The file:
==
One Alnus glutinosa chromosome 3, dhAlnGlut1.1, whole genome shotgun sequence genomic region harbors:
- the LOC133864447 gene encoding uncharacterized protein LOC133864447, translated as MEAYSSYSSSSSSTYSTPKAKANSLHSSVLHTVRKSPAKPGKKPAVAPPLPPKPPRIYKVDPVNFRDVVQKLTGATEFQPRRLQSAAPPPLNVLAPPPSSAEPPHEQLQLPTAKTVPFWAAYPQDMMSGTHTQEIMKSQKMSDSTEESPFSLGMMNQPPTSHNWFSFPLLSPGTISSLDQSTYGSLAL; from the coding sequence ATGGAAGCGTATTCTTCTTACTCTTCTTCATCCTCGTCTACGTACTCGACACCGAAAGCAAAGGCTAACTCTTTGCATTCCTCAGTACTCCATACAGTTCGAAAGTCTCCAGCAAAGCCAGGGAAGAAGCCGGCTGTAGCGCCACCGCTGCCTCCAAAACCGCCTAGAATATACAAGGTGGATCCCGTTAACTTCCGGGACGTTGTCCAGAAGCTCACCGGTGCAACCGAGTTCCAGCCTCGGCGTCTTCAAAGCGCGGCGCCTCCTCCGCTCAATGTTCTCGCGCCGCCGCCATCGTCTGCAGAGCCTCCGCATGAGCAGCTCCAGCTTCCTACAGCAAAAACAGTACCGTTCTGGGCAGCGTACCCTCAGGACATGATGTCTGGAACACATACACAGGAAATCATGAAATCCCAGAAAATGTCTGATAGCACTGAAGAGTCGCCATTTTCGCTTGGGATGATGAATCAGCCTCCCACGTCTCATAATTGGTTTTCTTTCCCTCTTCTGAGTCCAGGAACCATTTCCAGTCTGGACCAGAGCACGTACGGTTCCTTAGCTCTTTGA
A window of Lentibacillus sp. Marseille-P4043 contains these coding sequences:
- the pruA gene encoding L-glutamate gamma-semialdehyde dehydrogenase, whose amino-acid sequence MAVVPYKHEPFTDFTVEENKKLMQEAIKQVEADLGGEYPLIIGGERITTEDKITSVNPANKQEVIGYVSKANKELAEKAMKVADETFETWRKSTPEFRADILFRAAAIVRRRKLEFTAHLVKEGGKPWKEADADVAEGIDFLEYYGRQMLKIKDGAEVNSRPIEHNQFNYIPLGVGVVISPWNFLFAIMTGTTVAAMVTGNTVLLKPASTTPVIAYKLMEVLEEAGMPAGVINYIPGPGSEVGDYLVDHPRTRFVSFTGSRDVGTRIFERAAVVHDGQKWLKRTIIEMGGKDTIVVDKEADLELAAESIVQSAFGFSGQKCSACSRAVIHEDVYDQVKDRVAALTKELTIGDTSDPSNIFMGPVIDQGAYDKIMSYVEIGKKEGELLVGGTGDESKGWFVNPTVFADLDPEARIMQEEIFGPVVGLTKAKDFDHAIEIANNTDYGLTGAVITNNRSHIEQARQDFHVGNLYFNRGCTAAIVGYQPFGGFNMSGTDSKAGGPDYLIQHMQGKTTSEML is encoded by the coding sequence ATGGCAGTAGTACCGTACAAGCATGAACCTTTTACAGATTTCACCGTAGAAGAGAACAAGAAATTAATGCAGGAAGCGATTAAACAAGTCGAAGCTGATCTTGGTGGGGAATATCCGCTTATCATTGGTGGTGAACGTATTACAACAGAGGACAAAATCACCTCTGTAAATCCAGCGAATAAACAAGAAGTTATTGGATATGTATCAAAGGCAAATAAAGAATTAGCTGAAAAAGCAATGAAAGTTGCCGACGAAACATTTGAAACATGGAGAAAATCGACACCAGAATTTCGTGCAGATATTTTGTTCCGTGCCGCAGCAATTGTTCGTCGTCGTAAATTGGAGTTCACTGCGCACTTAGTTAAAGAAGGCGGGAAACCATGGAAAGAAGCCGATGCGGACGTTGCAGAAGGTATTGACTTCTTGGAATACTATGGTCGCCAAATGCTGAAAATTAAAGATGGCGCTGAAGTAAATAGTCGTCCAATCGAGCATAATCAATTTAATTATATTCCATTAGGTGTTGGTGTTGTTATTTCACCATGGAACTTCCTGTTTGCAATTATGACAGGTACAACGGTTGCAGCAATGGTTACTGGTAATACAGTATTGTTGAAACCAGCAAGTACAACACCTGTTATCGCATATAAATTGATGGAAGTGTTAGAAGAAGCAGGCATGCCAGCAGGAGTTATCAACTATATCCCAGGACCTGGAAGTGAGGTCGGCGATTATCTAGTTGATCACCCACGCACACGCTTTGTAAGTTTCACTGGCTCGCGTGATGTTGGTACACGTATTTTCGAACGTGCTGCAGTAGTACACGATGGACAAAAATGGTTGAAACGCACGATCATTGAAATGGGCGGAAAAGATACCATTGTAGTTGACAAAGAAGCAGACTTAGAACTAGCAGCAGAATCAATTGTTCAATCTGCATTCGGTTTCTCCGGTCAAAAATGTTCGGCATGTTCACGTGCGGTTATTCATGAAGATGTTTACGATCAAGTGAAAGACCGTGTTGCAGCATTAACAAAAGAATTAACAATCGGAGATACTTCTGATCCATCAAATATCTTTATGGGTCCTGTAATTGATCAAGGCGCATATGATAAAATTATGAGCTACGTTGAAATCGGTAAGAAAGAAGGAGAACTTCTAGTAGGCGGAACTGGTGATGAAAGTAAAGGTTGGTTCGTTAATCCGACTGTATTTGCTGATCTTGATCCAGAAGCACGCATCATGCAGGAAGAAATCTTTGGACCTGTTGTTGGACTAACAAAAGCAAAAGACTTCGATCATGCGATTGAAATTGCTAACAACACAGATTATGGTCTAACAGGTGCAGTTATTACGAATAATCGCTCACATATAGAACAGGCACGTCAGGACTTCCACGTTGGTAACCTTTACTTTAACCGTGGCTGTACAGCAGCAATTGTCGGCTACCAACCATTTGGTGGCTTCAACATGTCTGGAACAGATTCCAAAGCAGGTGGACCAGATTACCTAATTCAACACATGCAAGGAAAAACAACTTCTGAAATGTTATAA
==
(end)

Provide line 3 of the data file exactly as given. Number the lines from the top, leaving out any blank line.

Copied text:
A window of Lentibacillus sp. Marseille-P4043 contains these coding sequences: